'negativity' in sketchbooks

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'negativity' in sketchbooks

Postby sixeh » Thu Dec 10, 2015 1:31 am

hi i was wondering what your thoughts were on, people self-deprecating themselves and the bad stuff they draw and or make in general.

i mean we all know it's bad, even when it's not(?) so why waste your time saying it?
i always felt kind of put off when i see people bad mouthing there trash,
grrr sometimes they are real good trash makers.

but it's sort of fun though, isn't it?

i supposed that maybe you could use it as a marketing strategy and or brand?
i mean 'you are the product' and if your product is 'negativity' then it makes sense?

any thoughts on this confusing topic?
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Re: 'negativity' in sketchbooks

Postby Caleb-Brown » Fri Dec 11, 2015 12:25 am

Yeah i never realized how off putting it was until recently. If you recommend studying gesture to someone and they say " No i'll never get it because i'm a piece of shit"... why even try to help that person?
But i think the reason behind it is a way of seeking validation or confirmation. If no one is bringing up your skill level you can say " i suck" and get responses that tell you whether you really suck or not.
And yeah it can be used as a way to sell yourself too. It makes it clear you don't fit the "arrogant artist" stereotype.
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Re: 'negativity' in sketchbooks

Postby Sophie_Draws » Fri Dec 11, 2015 1:40 am

Yeah, I've definitely been guilty of this. Although I do like to think I'm getting better at being positive about my stuff. For me it was never about seeking approval or anything like that, it's more just a result of being in a negative mindset for while in my personal life and I think it just takes time to break the habit of 'oh I'm terrible at everything!'
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Re: 'negativity' in sketchbooks

Postby Enydimon » Thu Dec 17, 2015 11:26 pm

I'm a little late to the conversation, but this is actually a topic I feel strongly about. There's a reason why I edited my signature the way that I did in recent months.

Self-deprecation is more often than not just a way for people to preemptively deflect criticism. A lot of people will immediately jump on someone if they start acting arrogant and like they're untouchable, but they'll go easier on someone who immediately admits to their faults and/or seeks out criticism. If they can beat everyone else to the punch, suddenly it's less of a shock when they do say something.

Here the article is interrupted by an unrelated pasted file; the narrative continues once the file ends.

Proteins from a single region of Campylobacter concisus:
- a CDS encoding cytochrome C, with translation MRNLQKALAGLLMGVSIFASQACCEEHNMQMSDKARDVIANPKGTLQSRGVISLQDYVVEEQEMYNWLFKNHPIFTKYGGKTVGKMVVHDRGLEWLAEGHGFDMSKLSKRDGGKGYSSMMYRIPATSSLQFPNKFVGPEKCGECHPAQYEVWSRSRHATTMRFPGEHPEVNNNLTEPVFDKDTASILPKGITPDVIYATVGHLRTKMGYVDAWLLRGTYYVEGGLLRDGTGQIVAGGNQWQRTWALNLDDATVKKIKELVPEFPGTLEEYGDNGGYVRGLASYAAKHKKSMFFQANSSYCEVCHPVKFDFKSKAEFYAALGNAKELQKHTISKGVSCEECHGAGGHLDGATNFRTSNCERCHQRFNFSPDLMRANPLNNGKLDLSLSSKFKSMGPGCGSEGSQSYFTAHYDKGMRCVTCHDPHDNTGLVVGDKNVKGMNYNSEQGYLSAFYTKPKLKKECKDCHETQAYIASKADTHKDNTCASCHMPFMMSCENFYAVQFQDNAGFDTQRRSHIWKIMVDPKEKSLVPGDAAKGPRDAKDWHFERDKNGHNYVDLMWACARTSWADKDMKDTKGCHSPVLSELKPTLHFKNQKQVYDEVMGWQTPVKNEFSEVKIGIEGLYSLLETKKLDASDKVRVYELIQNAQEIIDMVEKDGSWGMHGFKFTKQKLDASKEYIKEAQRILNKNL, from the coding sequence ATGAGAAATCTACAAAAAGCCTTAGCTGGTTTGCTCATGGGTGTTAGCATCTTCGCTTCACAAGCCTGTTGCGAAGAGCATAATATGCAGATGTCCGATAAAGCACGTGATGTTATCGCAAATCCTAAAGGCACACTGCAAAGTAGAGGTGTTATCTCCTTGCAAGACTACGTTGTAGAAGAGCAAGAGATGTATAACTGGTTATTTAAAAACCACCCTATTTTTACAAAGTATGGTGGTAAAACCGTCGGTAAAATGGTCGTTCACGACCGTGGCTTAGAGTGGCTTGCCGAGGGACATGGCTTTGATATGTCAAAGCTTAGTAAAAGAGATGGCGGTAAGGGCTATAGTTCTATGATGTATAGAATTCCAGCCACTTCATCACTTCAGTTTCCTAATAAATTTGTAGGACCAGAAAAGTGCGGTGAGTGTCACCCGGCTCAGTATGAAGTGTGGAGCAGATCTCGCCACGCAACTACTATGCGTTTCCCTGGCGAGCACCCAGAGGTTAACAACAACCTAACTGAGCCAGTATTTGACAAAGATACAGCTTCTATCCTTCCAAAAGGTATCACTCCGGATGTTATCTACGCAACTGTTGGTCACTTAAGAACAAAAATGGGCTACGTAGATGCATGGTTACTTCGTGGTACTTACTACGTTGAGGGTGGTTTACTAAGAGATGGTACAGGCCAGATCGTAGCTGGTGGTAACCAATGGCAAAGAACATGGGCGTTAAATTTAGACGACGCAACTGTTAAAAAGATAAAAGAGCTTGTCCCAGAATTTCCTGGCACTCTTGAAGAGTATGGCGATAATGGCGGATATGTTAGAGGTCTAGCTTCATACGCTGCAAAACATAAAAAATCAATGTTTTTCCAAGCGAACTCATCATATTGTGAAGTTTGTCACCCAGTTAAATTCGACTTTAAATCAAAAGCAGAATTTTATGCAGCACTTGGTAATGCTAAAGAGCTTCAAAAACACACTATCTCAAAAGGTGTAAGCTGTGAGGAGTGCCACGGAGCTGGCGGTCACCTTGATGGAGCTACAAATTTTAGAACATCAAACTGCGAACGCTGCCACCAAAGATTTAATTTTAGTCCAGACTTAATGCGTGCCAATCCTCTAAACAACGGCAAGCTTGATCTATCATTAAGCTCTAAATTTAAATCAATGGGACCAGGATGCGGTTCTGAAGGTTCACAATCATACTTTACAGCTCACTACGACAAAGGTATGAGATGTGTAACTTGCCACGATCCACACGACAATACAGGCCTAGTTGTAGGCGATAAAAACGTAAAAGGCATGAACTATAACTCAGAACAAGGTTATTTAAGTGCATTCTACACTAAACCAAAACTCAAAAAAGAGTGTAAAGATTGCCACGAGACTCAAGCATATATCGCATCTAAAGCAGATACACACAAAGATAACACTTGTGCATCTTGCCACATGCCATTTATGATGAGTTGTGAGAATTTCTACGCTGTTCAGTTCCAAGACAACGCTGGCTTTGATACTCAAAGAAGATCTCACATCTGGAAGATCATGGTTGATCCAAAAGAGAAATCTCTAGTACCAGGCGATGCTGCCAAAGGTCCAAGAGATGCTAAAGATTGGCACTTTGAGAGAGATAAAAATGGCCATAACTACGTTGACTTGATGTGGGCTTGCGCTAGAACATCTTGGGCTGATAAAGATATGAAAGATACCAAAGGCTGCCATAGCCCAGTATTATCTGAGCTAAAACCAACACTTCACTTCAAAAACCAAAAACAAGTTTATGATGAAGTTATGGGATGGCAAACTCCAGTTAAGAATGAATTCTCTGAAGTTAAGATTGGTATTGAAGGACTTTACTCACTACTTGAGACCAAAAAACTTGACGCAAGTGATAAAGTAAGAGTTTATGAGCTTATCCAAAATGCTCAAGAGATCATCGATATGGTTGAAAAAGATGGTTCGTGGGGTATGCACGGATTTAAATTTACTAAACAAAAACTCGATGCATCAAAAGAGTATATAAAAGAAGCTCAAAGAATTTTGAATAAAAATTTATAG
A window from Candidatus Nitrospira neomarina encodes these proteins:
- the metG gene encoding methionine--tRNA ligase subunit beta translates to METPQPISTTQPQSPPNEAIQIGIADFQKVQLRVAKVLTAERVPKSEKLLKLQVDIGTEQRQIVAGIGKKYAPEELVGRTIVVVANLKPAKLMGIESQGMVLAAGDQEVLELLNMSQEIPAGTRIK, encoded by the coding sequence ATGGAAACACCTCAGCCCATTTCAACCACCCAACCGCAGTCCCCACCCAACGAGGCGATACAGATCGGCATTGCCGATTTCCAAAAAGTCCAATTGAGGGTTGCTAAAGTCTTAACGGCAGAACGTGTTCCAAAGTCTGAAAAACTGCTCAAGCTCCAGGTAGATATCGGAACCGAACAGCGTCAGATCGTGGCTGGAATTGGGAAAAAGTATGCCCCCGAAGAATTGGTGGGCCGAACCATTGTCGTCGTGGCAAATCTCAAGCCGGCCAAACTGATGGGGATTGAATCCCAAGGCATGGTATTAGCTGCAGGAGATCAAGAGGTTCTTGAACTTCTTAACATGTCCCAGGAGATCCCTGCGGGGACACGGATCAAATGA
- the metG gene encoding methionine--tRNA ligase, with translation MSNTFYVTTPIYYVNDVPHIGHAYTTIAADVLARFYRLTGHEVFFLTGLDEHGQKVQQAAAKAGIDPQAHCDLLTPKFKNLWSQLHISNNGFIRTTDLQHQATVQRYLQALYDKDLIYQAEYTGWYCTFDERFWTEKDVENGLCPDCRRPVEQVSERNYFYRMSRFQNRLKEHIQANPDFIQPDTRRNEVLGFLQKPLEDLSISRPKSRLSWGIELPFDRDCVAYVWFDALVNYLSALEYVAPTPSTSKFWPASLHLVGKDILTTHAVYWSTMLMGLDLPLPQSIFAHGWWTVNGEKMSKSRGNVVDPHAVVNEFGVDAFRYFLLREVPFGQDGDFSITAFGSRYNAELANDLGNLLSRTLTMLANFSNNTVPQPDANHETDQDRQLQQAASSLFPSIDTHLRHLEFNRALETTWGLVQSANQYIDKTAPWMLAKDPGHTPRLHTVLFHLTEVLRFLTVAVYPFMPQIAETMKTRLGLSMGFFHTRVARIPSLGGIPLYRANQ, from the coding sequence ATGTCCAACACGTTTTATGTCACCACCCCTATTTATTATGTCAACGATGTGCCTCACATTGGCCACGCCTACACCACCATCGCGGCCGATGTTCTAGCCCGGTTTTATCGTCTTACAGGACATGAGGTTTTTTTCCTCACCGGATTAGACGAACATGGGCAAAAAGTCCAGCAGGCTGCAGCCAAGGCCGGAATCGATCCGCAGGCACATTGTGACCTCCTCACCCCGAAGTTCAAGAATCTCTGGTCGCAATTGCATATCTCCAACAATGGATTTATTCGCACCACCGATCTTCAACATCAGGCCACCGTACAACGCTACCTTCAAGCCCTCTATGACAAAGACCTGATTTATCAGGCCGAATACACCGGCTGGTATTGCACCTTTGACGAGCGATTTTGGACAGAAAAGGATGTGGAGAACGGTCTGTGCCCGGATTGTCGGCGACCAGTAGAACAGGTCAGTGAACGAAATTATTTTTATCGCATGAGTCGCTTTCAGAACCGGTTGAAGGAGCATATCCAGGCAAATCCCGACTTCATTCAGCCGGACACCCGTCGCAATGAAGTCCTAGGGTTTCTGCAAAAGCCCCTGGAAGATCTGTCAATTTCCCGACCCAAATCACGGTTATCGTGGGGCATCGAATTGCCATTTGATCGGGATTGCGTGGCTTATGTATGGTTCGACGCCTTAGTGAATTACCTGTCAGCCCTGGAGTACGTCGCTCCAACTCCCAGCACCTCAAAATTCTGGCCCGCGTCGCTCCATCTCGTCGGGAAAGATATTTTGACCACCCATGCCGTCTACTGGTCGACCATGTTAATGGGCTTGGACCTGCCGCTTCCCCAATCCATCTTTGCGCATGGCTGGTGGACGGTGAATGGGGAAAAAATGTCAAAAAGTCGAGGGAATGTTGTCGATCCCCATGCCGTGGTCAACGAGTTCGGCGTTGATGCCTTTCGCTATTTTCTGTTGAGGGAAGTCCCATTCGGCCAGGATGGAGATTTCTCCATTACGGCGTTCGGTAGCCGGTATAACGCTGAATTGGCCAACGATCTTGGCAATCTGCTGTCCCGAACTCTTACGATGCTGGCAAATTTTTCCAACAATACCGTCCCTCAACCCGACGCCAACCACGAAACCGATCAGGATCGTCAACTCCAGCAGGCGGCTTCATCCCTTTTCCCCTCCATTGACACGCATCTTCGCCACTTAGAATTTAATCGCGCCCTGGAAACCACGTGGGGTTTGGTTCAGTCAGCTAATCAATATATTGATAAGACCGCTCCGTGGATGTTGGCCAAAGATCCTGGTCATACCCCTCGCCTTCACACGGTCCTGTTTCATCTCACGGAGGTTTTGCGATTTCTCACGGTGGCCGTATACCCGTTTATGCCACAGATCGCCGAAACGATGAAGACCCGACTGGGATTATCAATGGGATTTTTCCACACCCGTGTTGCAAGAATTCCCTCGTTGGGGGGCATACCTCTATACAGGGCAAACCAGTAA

There's nothing wrong with self-awareness or seeking out critique, it's really a good thing, but when it becomes self-flagellation then we have a problem. Self-awareness and self-deprecation might show up together, but they're completely separate things that are also separate in what they mean.

Some people are really terrified as coming off as arrogant and full of themselves, and others are simply just depressed. And as someone who has battled through severe anxiety and depression, many people who are going through that tend to get self absorbed, and I don't mean to put anyone down by saying that. It's just that when you're insecure you're thinking way too much about how other people are going to perceive you and the reality is most people probably give as much of a shit about yourself as much as you do.

And that's the real problem with self-deprecation: insecurity. The solution isn't to be the artist who hates their artwork the most, the solution is to actually build up your confidence and get excited about learning. It's just such a bizarre concept that people think they will somehow get better at handling critique by telling themselves that they are garbage. You can like your work and still want to get better by virtue of the fact that you like art and getting better is fun. It's not always going to be sunshine and rainbows, but I don't think that's the point either.

As far as marketing goes, it's generally a terrible idea to undersell your abilities if you are trying to get your name out there. You are essentially insulting your potential buyers. Why would they ever want to hire someone who doesn't believe in their own abilities? I have legitimately seen people who have said, "I know I suck but..." when it's completely unnecessary. What exactly are you saying to your clients when you talk about yourself like that?

Simply put, self-deprecation in sketchbooks is not funny for the people reading them and they're just kind of awkward and hard to read. It's gonna be transparent as to what you're doing to anyone who isn't on that same mental state as you are too. Just relax and put in the work.
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